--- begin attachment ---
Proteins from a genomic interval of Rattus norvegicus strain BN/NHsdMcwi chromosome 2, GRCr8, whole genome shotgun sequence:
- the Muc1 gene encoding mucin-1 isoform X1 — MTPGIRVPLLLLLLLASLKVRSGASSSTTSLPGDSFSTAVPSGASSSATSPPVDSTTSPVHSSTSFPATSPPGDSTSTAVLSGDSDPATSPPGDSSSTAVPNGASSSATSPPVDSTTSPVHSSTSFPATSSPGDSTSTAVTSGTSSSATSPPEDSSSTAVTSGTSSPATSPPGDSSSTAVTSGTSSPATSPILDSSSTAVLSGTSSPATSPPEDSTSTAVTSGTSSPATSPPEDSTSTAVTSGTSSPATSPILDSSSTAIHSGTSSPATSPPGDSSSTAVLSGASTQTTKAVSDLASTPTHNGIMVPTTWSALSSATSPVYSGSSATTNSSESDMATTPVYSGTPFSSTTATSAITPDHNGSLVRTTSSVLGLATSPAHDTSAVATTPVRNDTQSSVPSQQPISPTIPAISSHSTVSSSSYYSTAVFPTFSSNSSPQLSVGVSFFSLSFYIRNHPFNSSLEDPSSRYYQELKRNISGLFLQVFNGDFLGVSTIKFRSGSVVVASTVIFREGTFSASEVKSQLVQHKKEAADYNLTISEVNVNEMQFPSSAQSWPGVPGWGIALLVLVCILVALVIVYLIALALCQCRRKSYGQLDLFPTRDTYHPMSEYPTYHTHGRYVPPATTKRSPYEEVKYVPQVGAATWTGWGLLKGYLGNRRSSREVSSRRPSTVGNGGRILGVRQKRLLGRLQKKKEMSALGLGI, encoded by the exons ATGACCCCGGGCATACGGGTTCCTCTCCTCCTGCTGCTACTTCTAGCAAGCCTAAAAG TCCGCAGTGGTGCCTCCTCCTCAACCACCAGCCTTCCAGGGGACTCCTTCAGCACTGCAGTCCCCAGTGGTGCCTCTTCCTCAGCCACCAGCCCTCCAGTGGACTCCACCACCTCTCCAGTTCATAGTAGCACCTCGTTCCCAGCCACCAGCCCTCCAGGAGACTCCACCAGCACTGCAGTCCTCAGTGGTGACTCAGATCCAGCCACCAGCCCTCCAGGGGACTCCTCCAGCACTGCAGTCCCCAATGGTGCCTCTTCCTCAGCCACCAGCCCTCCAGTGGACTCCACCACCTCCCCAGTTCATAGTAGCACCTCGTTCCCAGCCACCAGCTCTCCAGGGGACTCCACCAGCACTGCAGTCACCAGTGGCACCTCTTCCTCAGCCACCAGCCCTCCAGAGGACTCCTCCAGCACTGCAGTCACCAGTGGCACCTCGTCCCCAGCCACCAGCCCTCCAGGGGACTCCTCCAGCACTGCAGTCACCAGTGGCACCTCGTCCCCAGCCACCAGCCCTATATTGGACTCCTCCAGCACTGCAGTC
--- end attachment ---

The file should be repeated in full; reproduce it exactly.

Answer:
Proteins from a genomic interval of Rattus norvegicus strain BN/NHsdMcwi chromosome 2, GRCr8, whole genome shotgun sequence:
- the Muc1 gene encoding mucin-1 isoform X1 — MTPGIRVPLLLLLLLASLKVRSGASSSTTSLPGDSFSTAVPSGASSSATSPPVDSTTSPVHSSTSFPATSPPGDSTSTAVLSGDSDPATSPPGDSSSTAVPNGASSSATSPPVDSTTSPVHSSTSFPATSSPGDSTSTAVTSGTSSSATSPPEDSSSTAVTSGTSSPATSPPGDSSSTAVTSGTSSPATSPILDSSSTAVLSGTSSPATSPPEDSTSTAVTSGTSSPATSPPEDSTSTAVTSGTSSPATSPILDSSSTAIHSGTSSPATSPPGDSSSTAVLSGASTQTTKAVSDLASTPTHNGIMVPTTWSALSSATSPVYSGSSATTNSSESDMATTPVYSGTPFSSTTATSAITPDHNGSLVRTTSSVLGLATSPAHDTSAVATTPVRNDTQSSVPSQQPISPTIPAISSHSTVSSSSYYSTAVFPTFSSNSSPQLSVGVSFFSLSFYIRNHPFNSSLEDPSSRYYQELKRNISGLFLQVFNGDFLGVSTIKFRSGSVVVASTVIFREGTFSASEVKSQLVQHKKEAADYNLTISEVNVNEMQFPSSAQSWPGVPGWGIALLVLVCILVALVIVYLIALALCQCRRKSYGQLDLFPTRDTYHPMSEYPTYHTHGRYVPPATTKRSPYEEVKYVPQVGAATWTGWGLLKGYLGNRRSSREVSSRRPSTVGNGGRILGVRQKRLLGRLQKKKEMSALGLGI, encoded by the exons ATGACCCCGGGCATACGGGTTCCTCTCCTCCTGCTGCTACTTCTAGCAAGCCTAAAAG TCCGCAGTGGTGCCTCCTCCTCAACCACCAGCCTTCCAGGGGACTCCTTCAGCACTGCAGTCCCCAGTGGTGCCTCTTCCTCAGCCACCAGCCCTCCAGTGGACTCCACCACCTCTCCAGTTCATAGTAGCACCTCGTTCCCAGCCACCAGCCCTCCAGGAGACTCCACCAGCACTGCAGTCCTCAGTGGTGACTCAGATCCAGCCACCAGCCCTCCAGGGGACTCCTCCAGCACTGCAGTCCCCAATGGTGCCTCTTCCTCAGCCACCAGCCCTCCAGTGGACTCCACCACCTCCCCAGTTCATAGTAGCACCTCGTTCCCAGCCACCAGCTCTCCAGGGGACTCCACCAGCACTGCAGTCACCAGTGGCACCTCTTCCTCAGCCACCAGCCCTCCAGAGGACTCCTCCAGCACTGCAGTCACCAGTGGCACCTCGTCCCCAGCCACCAGCCCTCCAGGGGACTCCTCCAGCACTGCAGTCACCAGTGGCACCTCGTCCCCAGCCACCAGCCCTATATTGGACTCCTCCAGCACTGCAGTC